Vernon Lee and Andrew Derbyshire

Advice for retired Architects facing claims for asbestos related damages

In February 2013, three surviving partners of Robert Matthew Johnson Marshall (RMJM), all in their nineties, received writs, quite out of the blue, served from the Edinburgh Court of Sessions.  The suit originated after the sad death from Mesothelioma (a condition, like asbestosis caused by exposure to asbestos) of one Mr Miller, whose family were seeking £1.1m compensation from previous employers who may have brought him into contact with asbestos.

This terrible disease takes decades to incubate and the source of infection is impossible to identify.  So society compensates victims with a law based on the principle that responsibility for damages is shared, in proportion to the relative possibility of exposure, amongst all those whose employment of affected individuals may have caused infection and can be shown to have been negligent or to have breached statutory requirements in allowing employees' exposure to asbestos dust.

Whilst this principle is intended to share the burden of damages, an inevitable consequence is that protagonists named in such suits will tend to want to shift the burden onto each other - and are at liberty to seek out and attempt to prove the case against further parties to share the burden if they possibly can.

This can create a long, expensive, and often very stressful process, as it did in the case of the surviving RMJM partners, until a point was reached some months ago when it was proven that the unfortunate Mr Miller's exposure to asbestos while working for RMJM as a clerk of works at Ninewells hospital, Dundee, was negligible, and in any event not negligent. And finally the bereaved family have been awarded substantial damages in excess of £360,000 which will be paid by others.

The case was fought with power of attorney by the sons of two of the pursued former RMJM Partners, Ben Derbyshire (on behalf of Sir Andrew Derbyshire), and Marcus Lee (on behalf of Vernon Lee) and there was plenty of support from sympathetic friends and colleagues. But the experience revealed a lack of factual information and practical support available to people like Andrew and Vernon, or their families.  There is little readily available information on how the law works, where to go to find insurance, what sort of specialist legal advice to get or who the specialists in the field are.  This added greatly to the time spent and the costs incurred fighting the claim.

So, with the help of Ian Leach of BLM Law, the firm that ultimately obtained the release of the three former partners from this nightmare, a website has been launched ( with answers to a range of frequently asked questions, contact names and numbers and an interactive blog which it is hoped will help others to short-circuit many of the difficulties faced by the former RMJM partners.  Both Iain Connelly, and Stephen Hodder, Presidents of the RIAS and RIBA respectively, have agreed to provide links to this from parts of their Institute websites that are accessible to non members.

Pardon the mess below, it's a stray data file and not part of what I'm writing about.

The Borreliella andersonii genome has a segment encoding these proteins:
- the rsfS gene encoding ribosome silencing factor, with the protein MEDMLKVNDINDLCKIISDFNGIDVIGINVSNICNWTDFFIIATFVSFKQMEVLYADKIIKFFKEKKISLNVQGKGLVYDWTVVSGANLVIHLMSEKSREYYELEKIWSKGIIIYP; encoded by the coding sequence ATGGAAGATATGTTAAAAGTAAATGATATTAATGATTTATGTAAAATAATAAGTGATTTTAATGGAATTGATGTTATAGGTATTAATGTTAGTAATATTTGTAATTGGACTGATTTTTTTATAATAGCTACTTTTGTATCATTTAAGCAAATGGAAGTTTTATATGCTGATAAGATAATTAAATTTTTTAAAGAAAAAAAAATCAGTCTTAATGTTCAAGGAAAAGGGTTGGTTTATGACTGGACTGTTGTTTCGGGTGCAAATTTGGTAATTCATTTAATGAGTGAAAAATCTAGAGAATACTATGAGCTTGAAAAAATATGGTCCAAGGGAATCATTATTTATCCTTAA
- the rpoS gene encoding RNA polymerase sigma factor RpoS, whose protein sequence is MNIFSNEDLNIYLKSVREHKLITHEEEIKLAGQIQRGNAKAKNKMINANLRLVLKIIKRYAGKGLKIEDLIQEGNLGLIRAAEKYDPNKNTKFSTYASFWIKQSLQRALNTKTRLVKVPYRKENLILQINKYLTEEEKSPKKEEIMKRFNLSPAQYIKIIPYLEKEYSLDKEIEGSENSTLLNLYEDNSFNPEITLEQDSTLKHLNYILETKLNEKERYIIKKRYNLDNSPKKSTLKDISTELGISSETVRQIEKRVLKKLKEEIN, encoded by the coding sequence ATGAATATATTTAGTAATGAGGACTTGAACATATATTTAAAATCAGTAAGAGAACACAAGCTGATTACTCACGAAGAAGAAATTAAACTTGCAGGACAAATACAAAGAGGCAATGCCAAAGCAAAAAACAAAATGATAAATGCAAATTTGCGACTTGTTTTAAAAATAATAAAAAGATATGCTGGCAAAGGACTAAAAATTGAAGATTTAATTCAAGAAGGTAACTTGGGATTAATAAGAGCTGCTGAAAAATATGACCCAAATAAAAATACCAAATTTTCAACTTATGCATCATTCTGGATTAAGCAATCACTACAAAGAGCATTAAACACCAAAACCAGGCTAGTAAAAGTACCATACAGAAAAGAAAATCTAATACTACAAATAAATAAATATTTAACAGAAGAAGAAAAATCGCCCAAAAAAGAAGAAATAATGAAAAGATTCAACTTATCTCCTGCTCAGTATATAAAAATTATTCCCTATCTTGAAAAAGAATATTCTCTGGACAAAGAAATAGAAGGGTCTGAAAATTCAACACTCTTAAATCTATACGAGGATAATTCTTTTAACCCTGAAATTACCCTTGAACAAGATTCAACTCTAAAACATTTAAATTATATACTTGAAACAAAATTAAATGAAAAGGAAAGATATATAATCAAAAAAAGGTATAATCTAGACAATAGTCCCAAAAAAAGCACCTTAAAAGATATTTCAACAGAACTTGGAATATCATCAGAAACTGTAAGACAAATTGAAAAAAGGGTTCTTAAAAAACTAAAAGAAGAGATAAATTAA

Obviously, a significant aspect is that retired architects who are no longer paying annual subscriptions are most likely to be afflicted by this problem.  And this case should serve as a reminder to all practicing architects that the insurance industry cannot necessarily be relied upon to keep a record of historic policies, and to check for copies of Employers' and Public Liability as well as Professional Indemnity Insurance certificates for all past years of practice.  Such claims are usually dealt with by EL/PL insurers but difficulties can arise when claims are intimated against individuals, where the employing company no longer exists, where there was no insurance cover in place or (as in this case) where the insurance cannot be traced.

Here are the FAQs that to which you will be able to find answers on this new website:

Q1.       What should I do if I, or my company, receive a letter of claim or are served with court proceedings?

Q2        What will my insurance cover?

Q3        What happens if I am not able to trace the full insurance cover for the alleged period of asbestos exposure?

Q4        Are there any timescales for bringing such actions?

Q5        What happens if I cannot trace any insurance cover?

Q6        I am retired from my firm/company.  Can I still have any liability?

Q7        I was a partner in a firm which subsequently transferred all assets and liabilities to another company.  Is there any potential for liability against me arising from the period when I was a partner in that firm?

Q8        How do I find a suitably qualified solicitor?

Q9        What could happen if I ignore any intimation of claim or a court summons?

Q10      What sort of asbestos-related conditions can people claim for?

Q11      How much can affected people claim for?

Q12      If insurance cover is established do I need to do anything else?

Q13       What action should I take to protect myself from possible future action?

Q14       When are the years of practice from which I may be at greatest risk?

Q15       Can I obtain legal aid, is there other financial support available to help pay for my defence, can I claim costs if I win?


Answers will be provided in relation to both Scottish and English law and the website can be found at

Ben Derbyshire, Marcus Lee, Ian Leach, Chris Fletcher, August 2014